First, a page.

Monday, May 28, 2007

Why not Spanish?

Senators Kennedy and Reid were not content to let the Republicans discriminate against foreigners. They also gave their imprimatur to a provision that discriminates against US-Americans, namely Section 765, ENGLISH AS A NATIONAL LANGUAGE, which for the first time would prevent any legal claim by citizens to official information in a language other than English:
"Unless otherwise authorized or provided by law, no person has a right, entitlement, or claim to have the Government of the United States or any of its officials or representatives act, communicate, perform or provide services, or provide materials in any language other than English."

Not only that, the bill has two additional sections on English. Section 767 DECLARATION OF ENGLISH is just one sentence: "English is the common and unifying language of the United States that helps provide unity for the people of the United States." Yes, except when it doesn't, as when non-English speakers are harmed by such a declaration. Section 768 PRESERVING AND ENHANCING THE ROLE OF THE ENGLISH LANGUAGE requires the government to "preserve and enhance the role of English as the common and unifying language of America." What exactly does this look like? My guess is that after this passes, the nativists will not wait long before clamoring for an official dictionary.

As the purpose of these measures has no bearing on immigration per se, it appears to be another so-called compromise, meaning Senators Kennedy and Reid have traded away the civil rights of their non-English-speaking constituents for the tenuous ability of a group of aliens whose interests the bill fractures (military against civilians, sheep-herders against goat-herders, 911 survivors against gang crime survivors) to remain here . In other words, alien rights per se are not being represented but rather are receiving a pseudo-representation by a Democratic leadership that has no genuine commitment to their well-being, or even the well-being of their own constituents.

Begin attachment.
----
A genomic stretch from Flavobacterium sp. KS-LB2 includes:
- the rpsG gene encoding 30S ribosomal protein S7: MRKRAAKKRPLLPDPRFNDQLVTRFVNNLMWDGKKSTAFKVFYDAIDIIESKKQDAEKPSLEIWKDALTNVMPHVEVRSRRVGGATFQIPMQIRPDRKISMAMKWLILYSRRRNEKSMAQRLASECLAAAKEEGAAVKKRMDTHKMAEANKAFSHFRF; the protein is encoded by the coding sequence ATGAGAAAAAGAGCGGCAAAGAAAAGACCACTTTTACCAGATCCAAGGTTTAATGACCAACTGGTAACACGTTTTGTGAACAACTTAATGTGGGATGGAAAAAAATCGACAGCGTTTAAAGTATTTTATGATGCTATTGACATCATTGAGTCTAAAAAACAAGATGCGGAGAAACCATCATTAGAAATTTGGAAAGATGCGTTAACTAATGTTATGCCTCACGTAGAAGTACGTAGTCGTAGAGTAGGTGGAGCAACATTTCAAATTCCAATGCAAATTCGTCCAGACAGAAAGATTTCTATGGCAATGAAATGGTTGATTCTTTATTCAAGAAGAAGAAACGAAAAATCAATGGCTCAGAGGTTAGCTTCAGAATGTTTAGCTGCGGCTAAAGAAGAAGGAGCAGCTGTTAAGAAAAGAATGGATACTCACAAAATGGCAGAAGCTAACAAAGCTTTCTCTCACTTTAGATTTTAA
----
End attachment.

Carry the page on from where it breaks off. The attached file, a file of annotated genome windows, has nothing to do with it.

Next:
The English as a national language provision is a slap in the face to the 19% of the country's population whom, according to a finding in section 722 of S. 1348, do not speak English at home. And why should they? This is not the United States of England, but the United States of America, founded during a period at which the largest portion of the contemporary territory was occupied by Spanish-speakers. The image at the beginning of this post is Mission San Xavier del Bac, Arizona, built in the 18th century. This is what today's country looked like in 1772:




In 1776 the portion left of the Mississippi was not settled by English-speakers but by people who spoke either languages of the Indian nations, or Spanish and French. This is the area that covers the vast majority of our country's current territory and it is to be expected that descendants of this population, as well as those in adjacent territories immigrating after 1776, would not speak English but these other languages.

Frederick Detweiler, in his 1938 article "The Anglo-Saxon Myth in the United States" in the American Sociological Review,

Despite the Mexican-Spanish zone that reaches from Los Angeles to San Antonio and leaps over to Saint Augustine, despite the profound influence of the American Indian on our early development, the pioneering in the Mississippi valley and the northwest by French and French-Canadians, the ten percent contribution to the population made by Negro and mulatto, and all the weight of 39 million Foreign white stock in the country, there are still some who repeat the shibboleth and call us an Anglo-Saxon nation.

Since the USA is no longer a British colony, and in fact fought a war for the right to its own self-determination, there is something especially preposterous in insisting that its national language come from a country whose expatriates occupied the smallest mass of today's national territory at the time of the country's founding. What next, a Queen? map from the Norman B. Leventhal Map Collection; mission image from Wikipedia.org, Architecture of the United States

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